Treasury 30-year bonds rallied, leading gains among U.S. government debt, after Wall Street firms tendered fewer than average of the securities during today’s Federal Reserve Operation Twist purchase.
Primary dealers submitted offers equaling 2.32 times the $1.804 billion of securities bought by the Fed, down from an average ratio of 2.93 since the central bank began the program in October. Yields on benchmark 10-year notes touched the lowest in more than a month as investors speculated slowing employment growth will prompt the Fed to begin a third round of assets purchases, which has become known as quantitative easing.
“There was an aggressive buyback and there wasn’t a lot of submitted, and when there isn’t a big submission, the Fed is often forced to pay up for their securities, and its pushing the market higher,” said Scott Sherman, an interest-rate strategist in New York at Credit Suisse Group AG, one of the Fed’s 21 primary dealers that are required to submit offers. “The market is starting to view the possibility of QE3 or some further stimulus with increased probability.”
Yields on 30-year bonds fell four basis points, or 0.04 percentage point, to 2.62 percent at 5:02 p.m. New York time, according to Bloomberg Bond Trader data. The 3 percent security due May 2042 rose 28/32, or $8.75 per $1,000 face amount, to 107 26/32.
Ten-year note yields declined four basis points to 1.51 percent, the lowest level since June 5. The 10-year rate dropped 10 basis points last week. The all-time low yield was 1.44 percent set on June 1.
Treasuries gains in European trading as Spanish and Italian debt fell amid concern euro-area finance ministers will fail to stem the region’s financial woes.
Spain’s 10-year bond yields climbed 11 basis points to 7.07 percent, while rates on similar-maturity Italian securities advanced nine basis points to 6.12 percent. The euro slid to as low as $1.2251, the weakest level since July 2010.
“Low-for-long lives on,” William O’Donnell, head U.S. government bond strategist at the Stamford, Connecticut-based RBS Securities primary dealer unit of Royal Bank of Scotland Group Plc., wrote in a note to clients. “The winds continue to blow favorably for Treasuries, and safe haven assets generally.”
After breaking below the 1.55 percent level, Treasury 10-year yields are poised to test 1.45 percent, O’Donnell wrote.
Federal Reserve Bank of Boston President Eric Rosengren, speaking at a conference in Bangkok earlier today, said a struggling U.S. labor market threatens to slow household spending. The unemployment rate has been more than 8 percent since February 2009. Rosengren do not vote on monetary policy this year.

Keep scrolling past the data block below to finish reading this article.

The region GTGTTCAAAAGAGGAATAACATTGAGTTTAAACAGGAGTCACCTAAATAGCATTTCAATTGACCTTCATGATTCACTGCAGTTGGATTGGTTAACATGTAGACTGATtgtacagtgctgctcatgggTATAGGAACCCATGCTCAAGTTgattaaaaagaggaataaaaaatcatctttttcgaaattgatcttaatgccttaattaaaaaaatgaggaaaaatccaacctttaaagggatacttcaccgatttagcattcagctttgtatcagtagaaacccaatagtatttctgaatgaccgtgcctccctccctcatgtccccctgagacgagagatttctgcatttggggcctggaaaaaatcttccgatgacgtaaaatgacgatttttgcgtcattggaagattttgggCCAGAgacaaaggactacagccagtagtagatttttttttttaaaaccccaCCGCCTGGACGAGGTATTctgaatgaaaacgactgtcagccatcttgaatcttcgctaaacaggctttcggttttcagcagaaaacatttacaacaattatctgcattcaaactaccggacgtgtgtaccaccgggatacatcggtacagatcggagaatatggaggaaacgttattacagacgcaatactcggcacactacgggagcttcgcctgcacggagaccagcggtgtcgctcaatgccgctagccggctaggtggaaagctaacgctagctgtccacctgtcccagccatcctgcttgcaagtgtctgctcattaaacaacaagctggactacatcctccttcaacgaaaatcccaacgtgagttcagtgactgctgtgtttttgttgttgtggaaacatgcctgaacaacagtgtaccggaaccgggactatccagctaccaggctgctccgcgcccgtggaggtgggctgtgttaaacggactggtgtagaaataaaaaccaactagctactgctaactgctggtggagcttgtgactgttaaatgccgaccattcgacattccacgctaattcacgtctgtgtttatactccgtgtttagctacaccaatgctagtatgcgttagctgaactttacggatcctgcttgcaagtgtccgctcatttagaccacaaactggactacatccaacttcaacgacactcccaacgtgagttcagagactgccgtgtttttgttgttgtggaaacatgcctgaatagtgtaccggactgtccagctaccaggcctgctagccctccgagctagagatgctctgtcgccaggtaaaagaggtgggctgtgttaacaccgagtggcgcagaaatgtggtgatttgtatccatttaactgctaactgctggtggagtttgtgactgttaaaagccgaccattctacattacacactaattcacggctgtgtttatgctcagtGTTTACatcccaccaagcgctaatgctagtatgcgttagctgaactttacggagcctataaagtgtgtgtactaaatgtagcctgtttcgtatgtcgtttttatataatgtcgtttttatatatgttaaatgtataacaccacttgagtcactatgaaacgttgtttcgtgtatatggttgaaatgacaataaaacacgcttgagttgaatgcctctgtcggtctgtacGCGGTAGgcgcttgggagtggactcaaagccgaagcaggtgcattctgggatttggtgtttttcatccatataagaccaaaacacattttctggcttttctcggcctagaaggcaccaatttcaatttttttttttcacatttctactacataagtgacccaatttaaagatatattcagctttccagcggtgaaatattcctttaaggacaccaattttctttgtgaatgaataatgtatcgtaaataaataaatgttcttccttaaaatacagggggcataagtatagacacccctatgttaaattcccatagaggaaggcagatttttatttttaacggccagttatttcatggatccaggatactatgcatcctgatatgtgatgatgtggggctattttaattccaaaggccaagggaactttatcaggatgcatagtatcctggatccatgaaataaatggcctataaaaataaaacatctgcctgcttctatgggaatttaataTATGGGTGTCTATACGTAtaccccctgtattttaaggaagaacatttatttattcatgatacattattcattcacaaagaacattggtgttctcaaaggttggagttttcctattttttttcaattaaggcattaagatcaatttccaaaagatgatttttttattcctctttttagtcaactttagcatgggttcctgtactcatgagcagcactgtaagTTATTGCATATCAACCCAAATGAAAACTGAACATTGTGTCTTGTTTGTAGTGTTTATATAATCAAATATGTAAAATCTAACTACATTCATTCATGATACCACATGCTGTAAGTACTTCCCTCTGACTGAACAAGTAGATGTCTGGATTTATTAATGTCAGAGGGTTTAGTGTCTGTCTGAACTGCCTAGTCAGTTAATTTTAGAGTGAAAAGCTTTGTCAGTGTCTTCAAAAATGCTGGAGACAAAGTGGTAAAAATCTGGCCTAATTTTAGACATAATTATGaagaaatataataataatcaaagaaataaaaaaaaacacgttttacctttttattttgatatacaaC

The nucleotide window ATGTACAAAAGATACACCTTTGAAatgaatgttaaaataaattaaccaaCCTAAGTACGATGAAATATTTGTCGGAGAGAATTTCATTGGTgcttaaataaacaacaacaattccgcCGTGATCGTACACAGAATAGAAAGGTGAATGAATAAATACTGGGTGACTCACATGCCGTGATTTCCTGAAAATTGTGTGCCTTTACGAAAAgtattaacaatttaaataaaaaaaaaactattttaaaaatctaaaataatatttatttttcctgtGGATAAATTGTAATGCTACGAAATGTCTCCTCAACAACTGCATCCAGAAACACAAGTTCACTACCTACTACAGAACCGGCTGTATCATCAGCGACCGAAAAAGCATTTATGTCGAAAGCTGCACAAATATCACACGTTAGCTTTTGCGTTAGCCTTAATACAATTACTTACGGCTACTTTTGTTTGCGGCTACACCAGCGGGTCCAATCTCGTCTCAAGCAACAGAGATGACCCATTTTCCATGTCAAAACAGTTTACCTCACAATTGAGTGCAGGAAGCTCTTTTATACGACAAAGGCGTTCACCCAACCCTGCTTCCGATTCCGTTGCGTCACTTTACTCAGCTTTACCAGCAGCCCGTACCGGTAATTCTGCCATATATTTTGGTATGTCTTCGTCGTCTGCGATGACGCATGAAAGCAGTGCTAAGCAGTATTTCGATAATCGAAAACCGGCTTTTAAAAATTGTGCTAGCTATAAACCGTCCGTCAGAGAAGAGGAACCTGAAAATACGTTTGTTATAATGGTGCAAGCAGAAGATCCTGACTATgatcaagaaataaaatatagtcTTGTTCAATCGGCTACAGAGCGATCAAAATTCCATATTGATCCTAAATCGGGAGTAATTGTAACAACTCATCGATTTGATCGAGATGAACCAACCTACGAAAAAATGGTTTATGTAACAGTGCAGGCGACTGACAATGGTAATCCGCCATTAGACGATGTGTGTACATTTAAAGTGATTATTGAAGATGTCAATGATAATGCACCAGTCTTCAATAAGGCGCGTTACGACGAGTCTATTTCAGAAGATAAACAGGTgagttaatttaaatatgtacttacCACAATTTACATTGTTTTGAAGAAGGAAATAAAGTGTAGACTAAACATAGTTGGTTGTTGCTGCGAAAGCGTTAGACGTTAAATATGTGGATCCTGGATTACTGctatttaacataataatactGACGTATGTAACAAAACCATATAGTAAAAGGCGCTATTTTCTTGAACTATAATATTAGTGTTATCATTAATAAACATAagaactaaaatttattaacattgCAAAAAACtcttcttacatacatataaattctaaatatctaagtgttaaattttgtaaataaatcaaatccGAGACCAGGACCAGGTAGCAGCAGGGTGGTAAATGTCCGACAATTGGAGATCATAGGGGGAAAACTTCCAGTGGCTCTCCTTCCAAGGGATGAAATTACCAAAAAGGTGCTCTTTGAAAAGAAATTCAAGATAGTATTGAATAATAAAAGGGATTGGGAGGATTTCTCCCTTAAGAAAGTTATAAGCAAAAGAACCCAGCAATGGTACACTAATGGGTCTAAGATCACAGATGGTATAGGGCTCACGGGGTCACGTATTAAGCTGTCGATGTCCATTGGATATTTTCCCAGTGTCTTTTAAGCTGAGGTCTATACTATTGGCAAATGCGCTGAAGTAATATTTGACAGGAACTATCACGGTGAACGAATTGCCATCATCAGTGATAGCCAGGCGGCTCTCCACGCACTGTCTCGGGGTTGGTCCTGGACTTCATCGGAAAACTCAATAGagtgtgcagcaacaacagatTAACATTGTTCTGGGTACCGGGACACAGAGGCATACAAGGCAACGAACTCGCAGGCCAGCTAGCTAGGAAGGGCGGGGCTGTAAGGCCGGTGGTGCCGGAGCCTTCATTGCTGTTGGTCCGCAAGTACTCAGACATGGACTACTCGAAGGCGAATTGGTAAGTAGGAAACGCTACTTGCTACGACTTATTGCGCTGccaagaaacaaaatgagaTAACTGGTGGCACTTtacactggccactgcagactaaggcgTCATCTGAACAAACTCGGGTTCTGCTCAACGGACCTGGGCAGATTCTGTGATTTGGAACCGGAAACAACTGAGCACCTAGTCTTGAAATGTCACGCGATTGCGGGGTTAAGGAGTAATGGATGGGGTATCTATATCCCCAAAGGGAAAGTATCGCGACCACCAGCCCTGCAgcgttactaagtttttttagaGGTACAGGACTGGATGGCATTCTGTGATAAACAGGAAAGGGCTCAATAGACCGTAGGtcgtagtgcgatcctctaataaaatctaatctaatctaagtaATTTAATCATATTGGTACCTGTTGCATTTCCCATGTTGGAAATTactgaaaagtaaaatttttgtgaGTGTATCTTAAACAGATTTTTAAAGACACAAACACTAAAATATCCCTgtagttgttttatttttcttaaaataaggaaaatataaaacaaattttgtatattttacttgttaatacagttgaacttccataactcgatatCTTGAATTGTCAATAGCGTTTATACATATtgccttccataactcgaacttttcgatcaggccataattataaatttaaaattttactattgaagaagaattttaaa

The Fed bought $2.3 trillion of securities in two rounds of so-called quantitative easing, known as QE1 and QE2, from 2008 to 2011 to support the economy. In September it embarked on a plan to replace $400 billion of short-maturity Treasuries in its portfolio with longer-term debt to cap borrowing costs. It expanded the effort, known as Operation Twist, on June 20 by $267 billion and extended it until year-end.
Dealers submitted $4.185 billion of offers at today’s Fed purchase.
Wall Street’s primary dealers are increasingly choosing to hoard their U.S. bonds rather than sell them to the Fed.
Dealers offered an average of $7.2 billion in Treasuries a day to the central bank in June, down 40.5 percent from a high of $12.1 billion in October, data compiled by Bloomberg show.
The U.S. is scheduled to sell $32 billion of three-year notes tomorrow, $21 billion of 10-year securities the next day and $13 billion of 30-year bonds on July 12.
“The Street has given up on predicting what us going to happen in the short run with regards to Europe, and people are staying away from taking any large risks,” said Paul Horrmann, a broker in New York at Tradition Asiel Securities Inc., an interdealer broker. “Short-term trading in this market is very difficult as there aren’t many sellers. It would be nice to get price concession heading into the auctions, but it doesn’t look like we are going to get it.”
The government last week reported an 80,000 June jobs gain that fell short of the 100,000 increase projected by economists in a Bloomberg News survey.
“Failure to act aggressively now will lower the capacity of the economy for many years to come,” Federal Reserve Bank of Chicago President Charles Evans said at the same conference in Bangkok. “I support using our balance sheet to provide additional accommodation.”
The difference in yields between 10-year notes and TIPS, which represents traders’ expectations for the rate of inflation over the life of the securities and is known as the break-even rate, was 2.07 percentage points, down from the 2012 high of 2.45 percentage points on March 20. It touched a 2012 low of 1.9 percentage points on Jan. 3.
“There is a lot of uncertainty about growth domestically and uncertainty abroad that continues to keep yields low,” said Adrian Miller, a fixed-income strategist at GMP Securities LLC in New York, said in a telephone interview.